We saddled everyone up again, stopped at the Posta to mail some items home and to our niece, and then stashed our bags.  The baggage storage places charged 15 kuna per bag (about $3), but we found lockers at the bus station, and they had a few giant lockers for only 20 kuna!   We cheered Jon on as he employed his master packing skills to stash all six backpacks + some extras into a single 20 kuna locker.  Free of the packs, we set out to explore Split.  The main attraction is Diocletian’s palace, and so we wandered about in that area.  The tiny, winding streets appear to dead-end but then you find a curved passage way to the next block over.  I was starting to see that Split actually is a pretty cool little city and felt sad that we were “ditching” it and heading to Italy a day earlier than we had planned.

After, with room to spare

After, with room to spare













The Peristyle of Diocletian's palace

The Peristyle of Diocletian’s palace

We found a great restaurant from our guidebook and enjoyed a meal there, where I was able to use the wifi to contact our Venice host and ask about coming a day earlier.  Then we headed to a flea market, where local artisans were selling their own creations alongside some amazing relics from the past.  Afterwards, we found our way to the main square of Diocletian’s palace, built by the Roman emperor of the same name in the 4th century.  We hung out in the main town square, or peristyle, and enjoyed the people-watching.  I convinced David and Vivian to venture up the tower with me, and we enjoyed spying on Jon, Maggie and Molly far below, while taking in the beautiful views and photographing the bells up close.


The view from the tower, There is the boat we will be leaving on!

The view from the tower, There is the boat we will be leaving on!

After returning to earth, we made our way back out onto the pier, where we found an internet cafe and checked our email once more. Our host in Venice was able to allow us to come a day early, freeing us of the uncertainty of where to stay on the 27th.  We skyped with my Dad, watched the sunset, and then headed to the boat, not knowing quite what to expect. Jon and I had taken overnight ferries in Greece years ago, and had quite varied experiences, where some of the boats were so crowded that we could barely find a bare spot on the floor to claim, to boats where we seemed to be the only passenger.  We figured anything had to be better than our last overnight ferry ride on the “night train“, and we were pleasantly surprised when we saw our cabins.  For a little more than we typically pay for a nights’ accommodations, we had reserved two 4-berth cabins (they were out of 2-berth rooms).  Each one was about 4 times as large as our train couchette and had a private bathroom with shower.  Next stop, Ancona, Italy!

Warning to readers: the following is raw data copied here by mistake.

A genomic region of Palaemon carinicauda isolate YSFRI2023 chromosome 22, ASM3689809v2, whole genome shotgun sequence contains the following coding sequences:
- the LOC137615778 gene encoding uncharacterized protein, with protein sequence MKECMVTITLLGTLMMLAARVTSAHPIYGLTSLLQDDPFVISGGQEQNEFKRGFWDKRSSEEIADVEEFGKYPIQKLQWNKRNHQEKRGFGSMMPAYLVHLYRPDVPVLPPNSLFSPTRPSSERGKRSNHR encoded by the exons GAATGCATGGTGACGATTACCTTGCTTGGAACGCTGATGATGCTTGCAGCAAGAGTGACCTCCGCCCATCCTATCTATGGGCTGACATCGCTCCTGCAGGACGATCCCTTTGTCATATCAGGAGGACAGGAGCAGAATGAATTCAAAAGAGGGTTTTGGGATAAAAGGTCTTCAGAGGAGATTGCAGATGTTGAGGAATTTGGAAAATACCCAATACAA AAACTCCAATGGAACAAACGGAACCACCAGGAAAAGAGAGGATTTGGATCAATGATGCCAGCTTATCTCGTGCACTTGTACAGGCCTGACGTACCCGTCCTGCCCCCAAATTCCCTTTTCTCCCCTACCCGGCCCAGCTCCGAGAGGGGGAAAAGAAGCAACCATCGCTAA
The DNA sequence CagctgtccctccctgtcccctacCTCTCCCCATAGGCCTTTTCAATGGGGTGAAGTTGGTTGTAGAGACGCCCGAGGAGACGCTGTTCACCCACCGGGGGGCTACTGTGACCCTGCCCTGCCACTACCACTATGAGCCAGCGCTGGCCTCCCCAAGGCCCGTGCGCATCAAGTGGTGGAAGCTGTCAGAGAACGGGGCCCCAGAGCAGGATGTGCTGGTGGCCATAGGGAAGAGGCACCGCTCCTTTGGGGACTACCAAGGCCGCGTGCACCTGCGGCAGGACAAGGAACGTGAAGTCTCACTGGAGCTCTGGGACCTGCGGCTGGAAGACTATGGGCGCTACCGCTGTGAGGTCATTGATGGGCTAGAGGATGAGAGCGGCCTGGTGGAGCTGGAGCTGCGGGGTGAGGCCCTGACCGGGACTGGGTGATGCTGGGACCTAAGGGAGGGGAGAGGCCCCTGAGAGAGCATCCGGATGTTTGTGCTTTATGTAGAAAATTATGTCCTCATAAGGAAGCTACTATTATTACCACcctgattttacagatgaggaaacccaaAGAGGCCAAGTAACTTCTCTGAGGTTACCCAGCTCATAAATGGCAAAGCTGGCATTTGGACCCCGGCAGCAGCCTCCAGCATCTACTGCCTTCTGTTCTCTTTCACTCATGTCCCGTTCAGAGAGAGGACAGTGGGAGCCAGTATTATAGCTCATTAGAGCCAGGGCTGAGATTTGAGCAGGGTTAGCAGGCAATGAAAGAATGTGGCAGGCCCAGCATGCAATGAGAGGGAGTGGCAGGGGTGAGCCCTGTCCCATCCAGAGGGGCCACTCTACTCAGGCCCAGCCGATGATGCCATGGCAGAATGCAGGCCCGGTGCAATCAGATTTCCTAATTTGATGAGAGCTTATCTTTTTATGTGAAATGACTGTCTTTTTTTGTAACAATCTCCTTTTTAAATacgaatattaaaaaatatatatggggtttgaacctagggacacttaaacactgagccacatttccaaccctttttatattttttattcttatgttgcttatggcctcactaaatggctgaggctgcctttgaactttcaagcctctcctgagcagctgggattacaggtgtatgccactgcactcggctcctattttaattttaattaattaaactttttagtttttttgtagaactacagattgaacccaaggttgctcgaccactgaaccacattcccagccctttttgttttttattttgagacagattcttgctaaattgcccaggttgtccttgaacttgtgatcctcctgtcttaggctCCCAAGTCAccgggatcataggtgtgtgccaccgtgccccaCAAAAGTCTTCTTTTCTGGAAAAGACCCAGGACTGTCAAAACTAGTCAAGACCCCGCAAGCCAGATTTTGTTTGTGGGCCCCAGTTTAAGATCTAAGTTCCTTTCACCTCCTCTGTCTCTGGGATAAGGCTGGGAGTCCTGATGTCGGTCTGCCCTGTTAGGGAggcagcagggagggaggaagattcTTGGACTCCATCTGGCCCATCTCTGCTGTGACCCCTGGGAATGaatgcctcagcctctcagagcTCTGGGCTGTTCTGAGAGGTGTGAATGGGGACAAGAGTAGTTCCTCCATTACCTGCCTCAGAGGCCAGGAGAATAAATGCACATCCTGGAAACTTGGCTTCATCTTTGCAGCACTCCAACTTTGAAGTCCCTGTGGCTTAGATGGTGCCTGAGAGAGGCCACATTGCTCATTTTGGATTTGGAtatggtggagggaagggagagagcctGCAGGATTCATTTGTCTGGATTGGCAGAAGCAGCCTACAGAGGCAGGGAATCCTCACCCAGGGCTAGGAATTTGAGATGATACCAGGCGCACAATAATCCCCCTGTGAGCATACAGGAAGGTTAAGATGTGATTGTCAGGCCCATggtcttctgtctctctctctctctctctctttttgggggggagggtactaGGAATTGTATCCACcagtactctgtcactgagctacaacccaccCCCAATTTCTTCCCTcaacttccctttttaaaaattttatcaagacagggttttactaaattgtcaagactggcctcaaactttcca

Hard to beat this - getting a night's stay and 12 hours worth of travel in at the same time!  And the A/C even worked!

Hard to beat this – getting a night’s stay and 12 hours worth of travel in at the same time! And the A/C even worked!


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  1. Luang Prabang Waterfalls, Wifi and Wrap Up » Roaming Jones

    […] making a decision to book.  On this trip, this technique has not worked out so well for us (see Split post), and we are not as confident to try it often with a big group of six.  Anyhow, as we sat and ate […]